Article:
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Oil Hits One-Week High After OPEC+ Hints at Delay to Output Hike

Andres Guerra Luz
·3 min read

(Bloomberg) -- Oil rose to the highest in a week alongside a broad market rally, drawing support from signs that OPEC+ may delay a planned output increase as well as expectations for a drop in U.S. crude supplies.

U.S. benchmark crude futures extended gains after posting a 2.3% gain on the day after the industry-funded American Petroleum Institute was said to report an over 8-million-barrel decline in crude stockpiles last week. The market also took its cue from stronger equities as millions of Americans headed to vote on election day, while a weakening dollar helped boost the appeal for commodities priced in the currency.

OPEC and its allies will “accelerate” the recovery in oil markets at their next meeting, the group’s top official said, in another hint about a potential delay to a production hike scheduled for January. Algeria, which this year holds the OPEC presidency, said that both Saudi Arabia and Russia were pressing fellow members to prolong the current oil-supply cuts into next year.

“They can’t afford to let prices slip beyond where they were here recently,” said Josh Graves, senior market strategist at RJ O’Brien & Associates LLC. Meanwhile, “there’s still a lot of optimism that oil in the long-term will be OK, so traders are looking at buying any kind of significant dip in the market.”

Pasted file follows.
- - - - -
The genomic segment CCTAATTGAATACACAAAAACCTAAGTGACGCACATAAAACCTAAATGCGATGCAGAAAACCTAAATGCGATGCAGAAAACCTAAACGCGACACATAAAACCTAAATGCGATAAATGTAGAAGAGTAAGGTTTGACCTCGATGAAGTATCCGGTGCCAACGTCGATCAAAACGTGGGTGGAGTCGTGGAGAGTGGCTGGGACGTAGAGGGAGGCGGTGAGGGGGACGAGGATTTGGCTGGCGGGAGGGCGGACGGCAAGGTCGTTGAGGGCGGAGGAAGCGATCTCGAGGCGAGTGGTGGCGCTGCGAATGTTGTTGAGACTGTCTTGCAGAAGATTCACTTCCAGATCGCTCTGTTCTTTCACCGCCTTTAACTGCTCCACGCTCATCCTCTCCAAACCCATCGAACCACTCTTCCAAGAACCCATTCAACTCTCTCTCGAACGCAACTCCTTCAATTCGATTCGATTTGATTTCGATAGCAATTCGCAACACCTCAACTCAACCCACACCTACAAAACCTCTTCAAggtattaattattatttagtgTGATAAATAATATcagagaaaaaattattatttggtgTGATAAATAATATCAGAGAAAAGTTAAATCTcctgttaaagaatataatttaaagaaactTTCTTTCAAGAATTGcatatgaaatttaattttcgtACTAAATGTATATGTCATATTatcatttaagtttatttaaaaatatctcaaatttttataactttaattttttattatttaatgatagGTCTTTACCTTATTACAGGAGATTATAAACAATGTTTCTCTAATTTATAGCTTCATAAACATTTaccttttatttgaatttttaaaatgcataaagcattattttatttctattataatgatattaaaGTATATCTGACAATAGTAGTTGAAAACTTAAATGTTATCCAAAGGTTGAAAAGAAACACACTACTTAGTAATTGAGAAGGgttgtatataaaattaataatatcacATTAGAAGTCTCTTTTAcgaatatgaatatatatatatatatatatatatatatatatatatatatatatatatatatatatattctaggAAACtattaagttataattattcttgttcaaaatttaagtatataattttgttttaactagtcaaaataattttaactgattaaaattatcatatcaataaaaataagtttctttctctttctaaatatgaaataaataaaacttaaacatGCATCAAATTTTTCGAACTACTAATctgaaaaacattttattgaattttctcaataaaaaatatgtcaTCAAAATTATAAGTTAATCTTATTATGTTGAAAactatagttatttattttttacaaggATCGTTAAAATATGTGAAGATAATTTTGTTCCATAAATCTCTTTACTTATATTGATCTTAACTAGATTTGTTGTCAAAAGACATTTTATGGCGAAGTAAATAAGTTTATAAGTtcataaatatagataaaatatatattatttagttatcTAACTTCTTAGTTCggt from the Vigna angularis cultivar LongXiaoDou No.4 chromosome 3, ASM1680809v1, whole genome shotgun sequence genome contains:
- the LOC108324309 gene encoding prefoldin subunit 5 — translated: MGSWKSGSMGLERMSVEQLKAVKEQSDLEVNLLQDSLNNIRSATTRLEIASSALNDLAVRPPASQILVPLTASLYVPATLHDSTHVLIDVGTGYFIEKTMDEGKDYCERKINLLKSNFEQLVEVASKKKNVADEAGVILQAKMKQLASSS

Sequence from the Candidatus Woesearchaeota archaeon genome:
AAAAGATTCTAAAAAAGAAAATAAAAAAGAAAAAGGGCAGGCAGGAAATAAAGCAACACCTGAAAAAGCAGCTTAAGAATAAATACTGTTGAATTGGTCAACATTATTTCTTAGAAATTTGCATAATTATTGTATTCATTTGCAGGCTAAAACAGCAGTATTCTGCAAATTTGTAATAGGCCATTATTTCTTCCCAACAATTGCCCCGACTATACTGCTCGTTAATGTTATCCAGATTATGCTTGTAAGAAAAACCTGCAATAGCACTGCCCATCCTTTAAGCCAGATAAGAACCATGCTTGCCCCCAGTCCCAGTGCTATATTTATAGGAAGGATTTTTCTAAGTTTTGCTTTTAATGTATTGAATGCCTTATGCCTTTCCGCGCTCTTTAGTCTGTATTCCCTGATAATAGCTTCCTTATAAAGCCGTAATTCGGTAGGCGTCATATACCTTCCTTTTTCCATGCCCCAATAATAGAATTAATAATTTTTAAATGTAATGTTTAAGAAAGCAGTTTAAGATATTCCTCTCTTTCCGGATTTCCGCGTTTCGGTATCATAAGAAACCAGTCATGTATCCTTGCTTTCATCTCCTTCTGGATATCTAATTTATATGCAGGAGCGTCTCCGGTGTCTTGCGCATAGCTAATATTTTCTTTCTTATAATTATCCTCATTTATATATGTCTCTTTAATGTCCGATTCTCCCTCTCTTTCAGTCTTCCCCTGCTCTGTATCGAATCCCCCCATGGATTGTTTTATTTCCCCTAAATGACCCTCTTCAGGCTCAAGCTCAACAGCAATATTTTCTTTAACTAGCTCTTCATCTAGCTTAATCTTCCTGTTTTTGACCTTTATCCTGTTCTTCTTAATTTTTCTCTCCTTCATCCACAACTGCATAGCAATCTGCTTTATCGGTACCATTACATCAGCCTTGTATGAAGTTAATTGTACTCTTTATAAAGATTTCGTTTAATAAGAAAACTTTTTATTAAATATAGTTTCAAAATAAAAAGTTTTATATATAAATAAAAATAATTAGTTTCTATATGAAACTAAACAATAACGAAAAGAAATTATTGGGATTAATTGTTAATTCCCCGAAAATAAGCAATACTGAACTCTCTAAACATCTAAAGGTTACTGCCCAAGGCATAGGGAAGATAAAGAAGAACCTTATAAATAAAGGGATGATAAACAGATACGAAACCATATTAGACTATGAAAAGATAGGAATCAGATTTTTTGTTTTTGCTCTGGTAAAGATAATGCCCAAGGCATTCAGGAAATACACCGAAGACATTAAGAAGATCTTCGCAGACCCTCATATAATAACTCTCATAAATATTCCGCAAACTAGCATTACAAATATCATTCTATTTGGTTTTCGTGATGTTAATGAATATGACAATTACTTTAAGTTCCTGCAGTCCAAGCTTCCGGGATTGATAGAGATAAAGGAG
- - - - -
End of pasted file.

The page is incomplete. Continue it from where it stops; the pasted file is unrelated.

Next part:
Americans are voting in a presidential election that could reshape U.S. policy on a slew of energy-related areas such as fracking and how to address climate change. Meanwhile, a rising coronavirus case count in Europe is raising new threats to oil’s spotty demand recovery, with Italy and Sweden laying out new curbs. Demand is recovering “at a very slow speed,” according to the Organization of Petroleum Exporting Countries’ Secretary-General Mohammad Barkindo.

“Lockdowns and economies around the world seem to be getting into another wave of Covid-related stress,” said Stewart Glickman, energy equity analyst at CFRA Research. “If you get another wave that lasts through the winter season potentially, then that’s just another nail in the coffin for demand.”

The API report also showed a 577,000-barrel decline in distillate stockpiles, while gasoline supplies rose by 2.45 million barrels last week. Inventories at the storage hub in Cushing, Oklahoma, also rose last week, the report said.

“It’s a big crude draw and not an obnoxious gasoline build,” said Tom Finlon of GF International. “We’re still continuing to chip away at what had been a glut. Distillate inventories are clearly going in the right direction.”

The forward curves for both Brent and WTI showed some underlying strength beyond the rally in headline prices. The spread between Brent’s nearest contracts narrowed to its tightest contango structure in a week, and WTI’s prompt spread also firmed. Other areas of the market are also rallying, with traders pointing to the prospect of extended OPEC+ production curbs as a major driver in a surge in fuel oil prices.

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